Grazer selection

In addition to heterotrophic microbes affecting algal growth through ecological interactions, we hypothesized that P effect sizes on grazer exclusion treatments may be larger than on grazed treatments because some grazers have been shown to selectively consume P-enriched resources [23, 25]. Primary consumers exhibit preferences for different types of resources (e.g., detritus vs. periphyton) based on their nutritional content [23]. For instance, a study of forested stream segments showed that despite low algal productivity, over 50% of invertebrate biomass depended at least partially on algal food resources [68]. However, within periphyton mats, it has been challenging to determine whether N- or P-specific foraging occurs. A recent study found that periphyton C:P and N:P increased in the presence of Glossosoma intermedium [25]. However, this result could suggest either of two effects that are challenging to disentangle: selective feeding of G. intermedium on P-rich periphyton, or higher P-retention by G. intermedium. Our meta-analysis did not produce evidence to suggest that P effect sizes differed between grazed and ungrazed plots in NDS experiments. However, very few studies to date have investigated resource selectivity in grazers under field conditions (n = 5 experiments in the meta-analysis [4547]). Theoretical models show that nutrient-specific foraging could have important ecological consequences in streams [24], and we recommend that future experiments consider the interactions between nutrient-specific foraging and algal nutrient limitation to determine whether grazing leads to apparent P-inhibition of algal growth. One option is to construct electrical exclusion treatments which can prevent grazing from macroinvertebrates and vertebrates across a wide range of body sizes [46, 6970].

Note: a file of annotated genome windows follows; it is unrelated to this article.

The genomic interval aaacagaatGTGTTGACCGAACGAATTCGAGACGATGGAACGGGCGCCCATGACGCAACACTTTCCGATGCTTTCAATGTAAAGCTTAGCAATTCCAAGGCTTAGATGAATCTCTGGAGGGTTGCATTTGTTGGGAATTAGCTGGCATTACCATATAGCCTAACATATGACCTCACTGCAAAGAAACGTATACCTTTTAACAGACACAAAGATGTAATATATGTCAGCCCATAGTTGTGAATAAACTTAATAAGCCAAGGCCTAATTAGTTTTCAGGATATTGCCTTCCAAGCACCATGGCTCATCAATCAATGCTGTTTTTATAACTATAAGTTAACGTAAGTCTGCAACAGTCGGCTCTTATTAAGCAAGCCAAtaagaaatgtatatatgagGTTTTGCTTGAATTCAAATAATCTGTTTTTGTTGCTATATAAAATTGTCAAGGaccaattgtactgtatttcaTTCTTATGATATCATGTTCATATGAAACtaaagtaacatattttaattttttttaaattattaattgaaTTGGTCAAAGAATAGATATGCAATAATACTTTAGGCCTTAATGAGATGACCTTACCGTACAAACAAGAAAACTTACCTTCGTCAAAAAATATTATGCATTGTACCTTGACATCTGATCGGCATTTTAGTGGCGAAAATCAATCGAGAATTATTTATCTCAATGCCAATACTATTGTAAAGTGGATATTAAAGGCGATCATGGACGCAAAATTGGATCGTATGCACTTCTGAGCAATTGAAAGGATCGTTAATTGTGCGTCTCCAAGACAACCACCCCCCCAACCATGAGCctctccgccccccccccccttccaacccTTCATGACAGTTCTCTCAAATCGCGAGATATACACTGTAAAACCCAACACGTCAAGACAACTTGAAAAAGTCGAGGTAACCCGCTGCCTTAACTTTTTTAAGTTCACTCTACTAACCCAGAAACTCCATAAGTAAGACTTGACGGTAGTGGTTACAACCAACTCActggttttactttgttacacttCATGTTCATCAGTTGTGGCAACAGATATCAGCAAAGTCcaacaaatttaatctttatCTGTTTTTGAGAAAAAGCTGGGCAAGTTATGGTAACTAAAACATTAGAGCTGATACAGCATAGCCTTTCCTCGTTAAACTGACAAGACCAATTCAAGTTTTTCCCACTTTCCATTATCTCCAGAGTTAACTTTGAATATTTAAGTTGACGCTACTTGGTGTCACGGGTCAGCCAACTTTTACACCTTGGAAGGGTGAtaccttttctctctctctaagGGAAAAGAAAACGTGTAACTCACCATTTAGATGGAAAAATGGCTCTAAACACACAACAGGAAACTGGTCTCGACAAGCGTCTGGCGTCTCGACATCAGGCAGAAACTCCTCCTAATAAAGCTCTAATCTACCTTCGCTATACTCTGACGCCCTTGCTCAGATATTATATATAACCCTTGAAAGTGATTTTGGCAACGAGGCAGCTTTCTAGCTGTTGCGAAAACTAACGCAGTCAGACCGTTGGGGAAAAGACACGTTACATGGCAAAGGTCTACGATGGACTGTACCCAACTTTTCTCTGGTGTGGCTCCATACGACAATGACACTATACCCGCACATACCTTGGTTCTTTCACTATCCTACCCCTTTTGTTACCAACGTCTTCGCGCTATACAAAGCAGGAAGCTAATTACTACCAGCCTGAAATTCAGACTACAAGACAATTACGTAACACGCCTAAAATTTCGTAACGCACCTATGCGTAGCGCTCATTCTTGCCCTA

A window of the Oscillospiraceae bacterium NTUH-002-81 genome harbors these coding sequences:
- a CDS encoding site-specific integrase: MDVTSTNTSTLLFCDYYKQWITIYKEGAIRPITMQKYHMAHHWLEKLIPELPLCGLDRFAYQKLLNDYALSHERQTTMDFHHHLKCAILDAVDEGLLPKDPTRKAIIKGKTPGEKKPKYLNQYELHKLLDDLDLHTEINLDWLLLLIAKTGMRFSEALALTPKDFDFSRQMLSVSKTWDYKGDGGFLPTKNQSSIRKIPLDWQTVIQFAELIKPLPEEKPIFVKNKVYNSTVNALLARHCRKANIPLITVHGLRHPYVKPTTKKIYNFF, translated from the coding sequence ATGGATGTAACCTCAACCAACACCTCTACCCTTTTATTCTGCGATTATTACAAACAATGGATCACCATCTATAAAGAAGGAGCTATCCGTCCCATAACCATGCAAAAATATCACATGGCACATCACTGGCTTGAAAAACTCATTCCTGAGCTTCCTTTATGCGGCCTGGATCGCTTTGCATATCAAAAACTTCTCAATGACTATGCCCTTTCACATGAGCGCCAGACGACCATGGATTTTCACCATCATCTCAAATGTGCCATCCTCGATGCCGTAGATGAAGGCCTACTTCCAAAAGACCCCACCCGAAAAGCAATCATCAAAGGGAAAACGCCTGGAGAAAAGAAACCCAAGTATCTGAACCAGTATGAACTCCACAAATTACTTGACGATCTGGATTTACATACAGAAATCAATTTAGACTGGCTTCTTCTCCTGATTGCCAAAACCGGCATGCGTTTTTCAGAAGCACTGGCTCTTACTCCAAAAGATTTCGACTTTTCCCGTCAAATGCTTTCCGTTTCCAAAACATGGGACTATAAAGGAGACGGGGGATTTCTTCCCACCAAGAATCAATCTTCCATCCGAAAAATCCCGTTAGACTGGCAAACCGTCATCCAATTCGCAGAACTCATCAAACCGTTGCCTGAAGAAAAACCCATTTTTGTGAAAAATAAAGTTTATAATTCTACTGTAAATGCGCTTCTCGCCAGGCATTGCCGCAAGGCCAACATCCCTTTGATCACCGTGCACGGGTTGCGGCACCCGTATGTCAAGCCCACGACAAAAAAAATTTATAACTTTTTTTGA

Additional considerations

There are several potential reasons why our experiments did not show significant P treatment effects that have previously been described in the literature. First, deploying only six replicates per treatment produced low statistical power, given the large number of treatments and the small effect sizes of P additions in our NDS experiment. Furthermore, phosphate and cation inhibition of algae have been demonstrated using controlled laboratory experiments that can achieve a wider and more precise concentration gradient as compared to field experiments. We previously observed P-inhibition of algal biomass at the same stream reach used in this study. However, NDS diffusion rates [35], environmental characteristics, and algal community composition in the field are clearly variable over space and time, which may have obscured our ability to connect field-scale results with proposed mechanisms that are largely based on laboratory studies and meta-analyses of field studies.


Phosphorus additions have significantly inhibited algal biomass in 12.9% of past NDS studies, and investigators have hypothesized that this may be an artifact of NDS preparation or an indirect effect of increased heterotrophic microbial competition or top-down grazer control. We found that phosphate form (monobasic vs. dibasic) likely influences algal growth on NDS P treatments by mediating biofilm pH levels, and acidic monobasic treatments may inhibit algal growth. Furthermore, the literature supports direct P toxicity as a mechanism for P-inhibition of algal growth [1719], particularly when other resources such as light or N are limiting [54]. We did not find support for phosphate salt cation toxicity occurring under field conditions, nor did we find evidence that laboratory heating method influenced algal responses to P. Based on our analyses, it is also unlikely that P stimulates heterotrophic microbes relative to autotrophic microbes or that P stimulates grazing rates.